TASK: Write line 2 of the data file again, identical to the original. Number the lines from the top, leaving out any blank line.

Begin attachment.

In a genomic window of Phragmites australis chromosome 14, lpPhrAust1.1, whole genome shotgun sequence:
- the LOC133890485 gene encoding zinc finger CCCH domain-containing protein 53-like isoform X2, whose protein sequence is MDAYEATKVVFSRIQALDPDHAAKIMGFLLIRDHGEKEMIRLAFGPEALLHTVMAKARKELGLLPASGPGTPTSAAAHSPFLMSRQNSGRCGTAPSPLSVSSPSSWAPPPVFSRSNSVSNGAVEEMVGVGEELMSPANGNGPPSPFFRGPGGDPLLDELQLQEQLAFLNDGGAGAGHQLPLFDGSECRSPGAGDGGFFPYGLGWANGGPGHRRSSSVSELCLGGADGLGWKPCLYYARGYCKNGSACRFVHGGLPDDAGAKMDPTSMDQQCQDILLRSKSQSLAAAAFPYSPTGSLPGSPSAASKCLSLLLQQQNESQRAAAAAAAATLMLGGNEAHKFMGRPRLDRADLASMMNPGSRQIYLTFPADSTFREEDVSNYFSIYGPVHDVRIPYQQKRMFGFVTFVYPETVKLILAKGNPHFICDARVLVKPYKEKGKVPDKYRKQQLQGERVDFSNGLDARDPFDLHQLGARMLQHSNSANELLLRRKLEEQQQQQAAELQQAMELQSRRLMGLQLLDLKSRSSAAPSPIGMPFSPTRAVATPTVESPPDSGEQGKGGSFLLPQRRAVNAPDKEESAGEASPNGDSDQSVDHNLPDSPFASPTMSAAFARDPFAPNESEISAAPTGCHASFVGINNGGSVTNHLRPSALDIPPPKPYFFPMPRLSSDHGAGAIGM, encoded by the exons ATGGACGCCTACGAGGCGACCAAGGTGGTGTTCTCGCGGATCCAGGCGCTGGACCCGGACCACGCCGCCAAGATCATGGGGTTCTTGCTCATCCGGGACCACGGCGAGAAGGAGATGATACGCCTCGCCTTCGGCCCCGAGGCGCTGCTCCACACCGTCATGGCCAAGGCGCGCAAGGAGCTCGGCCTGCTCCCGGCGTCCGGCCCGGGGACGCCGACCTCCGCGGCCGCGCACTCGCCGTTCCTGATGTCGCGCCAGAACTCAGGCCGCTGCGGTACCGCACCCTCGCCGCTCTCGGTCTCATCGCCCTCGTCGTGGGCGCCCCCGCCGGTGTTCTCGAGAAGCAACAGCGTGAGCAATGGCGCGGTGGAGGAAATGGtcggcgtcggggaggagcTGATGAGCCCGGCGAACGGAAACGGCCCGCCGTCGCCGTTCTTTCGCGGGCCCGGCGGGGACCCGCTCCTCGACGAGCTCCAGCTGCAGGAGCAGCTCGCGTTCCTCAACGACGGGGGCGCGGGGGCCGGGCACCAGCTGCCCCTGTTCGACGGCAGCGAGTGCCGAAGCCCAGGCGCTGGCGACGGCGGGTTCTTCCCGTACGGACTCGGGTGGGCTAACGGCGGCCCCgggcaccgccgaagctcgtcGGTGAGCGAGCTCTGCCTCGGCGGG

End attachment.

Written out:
- the LOC133890485 gene encoding zinc finger CCCH domain-containing protein 53-like isoform X2, whose protein sequence is MDAYEATKVVFSRIQALDPDHAAKIMGFLLIRDHGEKEMIRLAFGPEALLHTVMAKARKELGLLPASGPGTPTSAAAHSPFLMSRQNSGRCGTAPSPLSVSSPSSWAPPPVFSRSNSVSNGAVEEMVGVGEELMSPANGNGPPSPFFRGPGGDPLLDELQLQEQLAFLNDGGAGAGHQLPLFDGSECRSPGAGDGGFFPYGLGWANGGPGHRRSSSVSELCLGGADGLGWKPCLYYARGYCKNGSACRFVHGGLPDDAGAKMDPTSMDQQCQDILLRSKSQSLAAAAFPYSPTGSLPGSPSAASKCLSLLLQQQNESQRAAAAAAAATLMLGGNEAHKFMGRPRLDRADLASMMNPGSRQIYLTFPADSTFREEDVSNYFSIYGPVHDVRIPYQQKRMFGFVTFVYPETVKLILAKGNPHFICDARVLVKPYKEKGKVPDKYRKQQLQGERVDFSNGLDARDPFDLHQLGARMLQHSNSANELLLRRKLEEQQQQQAAELQQAMELQSRRLMGLQLLDLKSRSSAAPSPIGMPFSPTRAVATPTVESPPDSGEQGKGGSFLLPQRRAVNAPDKEESAGEASPNGDSDQSVDHNLPDSPFASPTMSAAFARDPFAPNESEISAAPTGCHASFVGINNGGSVTNHLRPSALDIPPPKPYFFPMPRLSSDHGAGAIGM, encoded by the exons ATGGACGCCTACGAGGCGACCAAGGTGGTGTTCTCGCGGATCCAGGCGCTGGACCCGGACCACGCCGCCAAGATCATGGGGTTCTTGCTCATCCGGGACCACGGCGAGAAGGAGATGATACGCCTCGCCTTCGGCCCCGAGGCGCTGCTCCACACCGTCATGGCCAAGGCGCGCAAGGAGCTCGGCCTGCTCCCGGCGTCCGGCCCGGGGACGCCGACCTCCGCGGCCGCGCACTCGCCGTTCCTGATGTCGCGCCAGAACTCAGGCCGCTGCGGTACCGCACCCTCGCCGCTCTCGGTCTCATCGCCCTCGTCGTGGGCGCCCCCGCCGGTGTTCTCGAGAAGCAACAGCGTGAGCAATGGCGCGGTGGAGGAAATGGtcggcgtcggggaggagcTGATGAGCCCGGCGAACGGAAACGGCCCGCCGTCGCCGTTCTTTCGCGGGCCCGGCGGGGACCCGCTCCTCGACGAGCTCCAGCTGCAGGAGCAGCTCGCGTTCCTCAACGACGGGGGCGCGGGGGCCGGGCACCAGCTGCCCCTGTTCGACGGCAGCGAGTGCCGAAGCCCAGGCGCTGGCGACGGCGGGTTCTTCCCGTACGGACTCGGGTGGGCTAACGGCGGCCCCgggcaccgccgaagctcgtcGGTGAGCGAGCTCTGCCTCGGCGGG